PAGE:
From: ILPI Support <info**At_Symbol_Here**ILPI.COM>
Subject: Re: [DCHAS-L] Emergency Shower and Eyewash Temperatures
Date: Thu, 5 Jul 2018 18:20:22 -0400
Reply-To: ACS Division of Chemical Health and Safety <DCHAS-L**At_Symbol_Here**PRINCETON.EDU>
Is these plumbed straight into a hot water line or a tempering valve (thermostatic mixing unit)?
Most state and local governments have adopted the 2003 or later International Plumbing Code (IPC) which requires the use of "tepid" (moderately lukewarm) water in emergency showers and eyewash stations. See page 4 of this chart for the list of 35 states where it has been adopted at the state/local level: https://www.iccsafe.org/wp-content/uploads/Code_Adoption_Maps.pdf
American National Standards Institute (ANSI) Standard Z358.1-2014 at (Section 6.4.6; B6) states that water delivered by emergency equipment be "tepid" which is defined as between 60 =B0F (16 =B0C) and 100 =B0F (38 =B0C) except when this would accelerate an adverse chemical reaction. ANSI is an internationally respected body that fosters "best practices" standards in a variety of areas. Thus, even if your state/local government does not require tepid water, your insurance carrier or attorney may require or advise you to follow the ANSI recommendation. Further, as Z358.1 is incorporated by reference into the International Plumbing Code (IPC) this means that tempering valves are basically required under most state and local plumbing codes.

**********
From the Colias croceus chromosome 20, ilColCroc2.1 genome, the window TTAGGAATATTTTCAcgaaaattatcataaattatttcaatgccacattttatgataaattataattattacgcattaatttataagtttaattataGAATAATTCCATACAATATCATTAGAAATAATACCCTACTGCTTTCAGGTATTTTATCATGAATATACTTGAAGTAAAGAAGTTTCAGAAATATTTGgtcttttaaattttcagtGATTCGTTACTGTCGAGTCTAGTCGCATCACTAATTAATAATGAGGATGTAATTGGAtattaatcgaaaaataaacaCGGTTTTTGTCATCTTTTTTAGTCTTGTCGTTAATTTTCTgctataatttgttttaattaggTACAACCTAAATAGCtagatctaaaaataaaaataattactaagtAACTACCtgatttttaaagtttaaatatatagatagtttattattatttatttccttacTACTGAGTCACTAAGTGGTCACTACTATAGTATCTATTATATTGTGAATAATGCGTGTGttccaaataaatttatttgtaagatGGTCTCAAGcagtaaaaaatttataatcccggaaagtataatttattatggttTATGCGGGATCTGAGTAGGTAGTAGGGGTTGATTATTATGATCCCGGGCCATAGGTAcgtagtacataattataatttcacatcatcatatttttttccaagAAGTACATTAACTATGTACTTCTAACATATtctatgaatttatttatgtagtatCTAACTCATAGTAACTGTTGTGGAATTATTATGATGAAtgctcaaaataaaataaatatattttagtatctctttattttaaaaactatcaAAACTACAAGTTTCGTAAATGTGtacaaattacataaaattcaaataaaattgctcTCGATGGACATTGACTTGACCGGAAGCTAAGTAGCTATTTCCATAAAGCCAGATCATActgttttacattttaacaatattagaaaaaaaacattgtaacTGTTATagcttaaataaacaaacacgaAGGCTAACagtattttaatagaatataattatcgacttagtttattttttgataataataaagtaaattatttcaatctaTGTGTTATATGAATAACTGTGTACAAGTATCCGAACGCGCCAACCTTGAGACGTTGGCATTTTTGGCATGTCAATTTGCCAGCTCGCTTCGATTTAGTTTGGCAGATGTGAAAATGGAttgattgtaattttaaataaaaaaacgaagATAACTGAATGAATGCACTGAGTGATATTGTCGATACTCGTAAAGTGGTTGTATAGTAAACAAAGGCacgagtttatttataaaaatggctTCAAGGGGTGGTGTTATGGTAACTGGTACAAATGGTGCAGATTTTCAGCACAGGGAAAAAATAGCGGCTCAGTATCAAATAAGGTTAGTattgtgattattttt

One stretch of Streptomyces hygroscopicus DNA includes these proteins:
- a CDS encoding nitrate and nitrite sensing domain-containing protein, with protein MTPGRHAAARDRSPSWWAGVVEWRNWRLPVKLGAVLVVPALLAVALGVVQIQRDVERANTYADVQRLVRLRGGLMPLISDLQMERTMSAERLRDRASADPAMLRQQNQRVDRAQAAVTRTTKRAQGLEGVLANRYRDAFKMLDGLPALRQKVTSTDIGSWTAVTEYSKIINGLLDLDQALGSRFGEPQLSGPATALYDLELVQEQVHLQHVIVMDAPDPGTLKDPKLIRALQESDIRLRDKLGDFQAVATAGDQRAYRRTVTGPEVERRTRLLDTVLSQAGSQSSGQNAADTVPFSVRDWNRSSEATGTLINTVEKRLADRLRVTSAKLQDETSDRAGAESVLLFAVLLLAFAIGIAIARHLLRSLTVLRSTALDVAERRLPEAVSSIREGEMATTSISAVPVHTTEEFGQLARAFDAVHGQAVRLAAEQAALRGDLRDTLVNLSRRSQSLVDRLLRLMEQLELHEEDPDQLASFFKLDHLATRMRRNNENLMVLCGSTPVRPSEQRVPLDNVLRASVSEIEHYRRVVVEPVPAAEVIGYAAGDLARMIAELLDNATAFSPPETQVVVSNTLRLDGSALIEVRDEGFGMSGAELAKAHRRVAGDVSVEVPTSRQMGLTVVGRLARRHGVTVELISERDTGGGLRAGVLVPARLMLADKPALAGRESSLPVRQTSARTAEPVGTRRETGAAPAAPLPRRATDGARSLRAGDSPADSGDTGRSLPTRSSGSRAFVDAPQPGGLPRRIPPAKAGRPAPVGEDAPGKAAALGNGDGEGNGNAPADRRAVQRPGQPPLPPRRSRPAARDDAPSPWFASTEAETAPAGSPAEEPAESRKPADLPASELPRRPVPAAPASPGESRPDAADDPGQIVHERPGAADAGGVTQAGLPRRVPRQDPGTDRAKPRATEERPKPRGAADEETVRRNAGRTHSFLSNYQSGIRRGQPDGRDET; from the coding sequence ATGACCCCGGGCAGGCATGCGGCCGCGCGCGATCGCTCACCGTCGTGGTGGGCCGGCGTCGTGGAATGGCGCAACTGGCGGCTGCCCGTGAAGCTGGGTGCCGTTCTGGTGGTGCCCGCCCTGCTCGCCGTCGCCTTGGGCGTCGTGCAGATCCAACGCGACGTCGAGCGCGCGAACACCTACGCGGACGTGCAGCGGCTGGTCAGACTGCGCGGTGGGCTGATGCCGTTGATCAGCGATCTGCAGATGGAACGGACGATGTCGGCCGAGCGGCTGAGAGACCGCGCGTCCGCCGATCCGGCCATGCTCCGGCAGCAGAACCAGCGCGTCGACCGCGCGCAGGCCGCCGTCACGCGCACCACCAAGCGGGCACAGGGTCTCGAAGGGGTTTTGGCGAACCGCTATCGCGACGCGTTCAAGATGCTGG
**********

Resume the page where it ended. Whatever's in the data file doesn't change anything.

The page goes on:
Tepid water delivery is achieved with a tempering unit (also called a thermostatic mixing valve or blending valve) that automatically mixes hot and cold water supplies to deliver water in the recommended temperature range. You can find examples of these on our company's web site at http://www.safetyemporium.com/showers/tempering-valves/
Plumbing into cold water only in regions where the temperature can reach freezing is bad in a different way. Victims run the potential of hypothermia trying to stay in extremely cold water for 15 minutes, and are likely to cut their treatment short because of the frigid temperature. Of course, hot only is worse, as the hot water supplies outside residential environments are likely scalding.
Safety Emporium - Lab & Safety Supplies featuring brand names
Fax: (856) 553-6154, PO Box 1003, Blackwood, NJ 08012
--- For more information about the DCHAS-L e-mail list, contact the Divisional membership chair at membership**At_Symbol_Here**dchas.org Follow us on Twitter **At_Symbol_Here**acsdchas This may seem like a basic question, but I am getting some pushback from our plumbing contractors on this. We have a brand new facility and I went through to test all of the eyewash and emergency shower stations. At first everything seemed to be working fine, but then I noticed that the emergency eyewash water was getting warmer. I was horrified when the eyewash water became hot. I have never encountered hot eyewash water before. I had the contractors re-plumb the eyewash stations into cold tap water only. Now they are pushing back, wanting to hook the eyewash stations back into the hot water. I also noticed that our emergency shower is releasing hot water. Are there any regulations surrounding eyewash and emergency shower temperatures? My understanding has always been to have cold, potable tap water running into emergency showers and eyewashes so that chemical reactions are not accelerated upon exposure to heat. Regardless, with the temperatures that our eyewash stations were reaching, there was no way that anyone could keep their eyeballs open for 10 minutes in this water. Any information is appreciated, especially information that will put this debate to rest.
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